Haruhiko Katô (Loft)
Kumiko Asô (Ring 0)
Koyuki (The Last Samurai)
Kurume Arisaka (Lizard Baby)
Masatoshi Matsuo (Tomie: Reokay)
The first story involves a young woman named Kudo Michi (Kumiko Aso) who works at a plant sales company. She has recently moved to the city and her main friends are her three colleagues, Sasano Junko, Toshio Yabe and Taguchi. At the start of the film, it appears Taguchi has been missing for some days working on a computer disk. Michi goes to visit his apartment and finds him distracted and aloof; in the middle of their conversation, he casually makes a noose, leaves and hangs himself. Michi and her colleagues inspect the computer disk he left behind and discover it contains an image of Taguchi staring at his own computer monitor, which is displaying an image of Taguchi staring at his computer monitor, creating an endless series of images.
In the monitor, Michi and her friends discover a ghostly face staring out into Taguchi’s room. Yabe later receives a phone call that seems to be Taguchi saying “Help me”, over and over. He goes to Taguchi’s apartment and sees a ghostly black image on the wall. He notices a door sealed up with red tape and enters, encountering a ghost. Yabe shows up at work later depressed and uncommunicative, ultimately taking to hiding in his apartment. When Michi goes to check on him, she discovers that he has dissolved into a black mark on the wall similar to the one on Taguchi’s wall. Michi and Junko are soon alone at work; their boss has also disappeared. Doors with red tape are cropping up all over Tokyo. When Junko enters one of them, she is attacked by a ghost. Michi rescues her, but the encounter proves too traumatic for Junko, who dissolves into ash.
In the Second Story Ryosuke (Haruhiko Katô) is an economics student who has recently signed up to a new Internet Service Provider. His computer accesses a website by itself, showing him disturbing images of people alone in dark rooms, exhibiting bizarre, depressed behavior. That night, Ryosuke wakes up to find his computer on again; the site now shows a man with his face obscured by shadows, who is then replaced by a man with a plastic bag over his head. Before he pulls it off, Ryosuke unplugs his computer in panic. The next day, Harue Karasawa (Koyuki), a post-graduate computer science student, suggests he either bookmark the page or print the images for her to examine. Ryosuke attempts to follow her advice but finds that his computer will not follow his commands. Instead, a video plays of a man with a plastic bag on his head standing in a room with the words “HELP ME” written all over the walls. A fellow student mentions the appearance of ghostly-looking people around campus and explains his theory that souls have begun to invade the physical world.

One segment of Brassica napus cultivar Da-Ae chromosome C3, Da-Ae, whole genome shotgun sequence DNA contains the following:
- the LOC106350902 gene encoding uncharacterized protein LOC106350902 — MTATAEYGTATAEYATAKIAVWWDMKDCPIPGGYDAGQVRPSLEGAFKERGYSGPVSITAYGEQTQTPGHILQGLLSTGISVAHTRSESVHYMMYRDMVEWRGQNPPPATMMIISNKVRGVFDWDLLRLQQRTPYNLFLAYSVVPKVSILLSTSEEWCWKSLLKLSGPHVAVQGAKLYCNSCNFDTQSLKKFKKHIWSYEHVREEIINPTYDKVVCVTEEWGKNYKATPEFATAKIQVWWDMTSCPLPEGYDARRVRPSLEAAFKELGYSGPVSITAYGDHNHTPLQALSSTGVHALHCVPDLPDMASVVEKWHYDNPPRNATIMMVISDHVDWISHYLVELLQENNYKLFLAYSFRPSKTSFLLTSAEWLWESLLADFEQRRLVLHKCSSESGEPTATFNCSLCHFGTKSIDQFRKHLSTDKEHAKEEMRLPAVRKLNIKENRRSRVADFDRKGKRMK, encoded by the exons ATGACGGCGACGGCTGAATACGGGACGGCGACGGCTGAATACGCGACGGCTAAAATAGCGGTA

Harue begins exhibiting strange, depressive behavior and suggests that ghosts would want to save humans from the loneliness of the afterlife by bestowing immortality on them. Later that night, Ryosuke visits Harue to find her acting even stranger; the two try to escape to a faraway place using the subway. However, the train stops and Harue is seized by a desire to return home and flees. Upon returning to her apartment, she claims that she is “not alone”. When Rosuke bursts into her apartment later, she is gone.
As more and more people begin to vanish, evacuations of Tokyo begin. There are ghosts appearing everywhere. Ryosuke meets Michi and they find Harue in an abandoned factory, where she shoots herself. Ryosuke later wanders through a door sealed up with red tape and encounters a ghost who explains that “death was eternal loneliness.” Ryosuke loses the will to live, and Michi has to drag him to safety. They drive through a burning Tokyo, encountering numerous apocalyptic scenes : the sky turns black, a US Army C-130 cargo plane crashes out of the sky, and people leap to their deaths from tall buildings. The pair find a ship about to depart Tokyo, crewed by a small group of survivors who tell them that similar events are happening all over the world. As the ship heads for Latin America, Ryosuke and Michi go below deck, where Ryosuke disintegrates into ash.
The movie is a major cinematic effort, one deserving of the words stated before: If problematic pacing that eventually reveals its motives, scattershot narratives that end up coming together brilliantly, and difficult questions answered in equally challenging ways are not your idea of entertaining cinema, then by all means, skip Pulse/Kairo. But if you are willing to be challenged, to have your mind opened to brave and brazen issues executed with intelligence and style, this is the film you’ve been waiting for.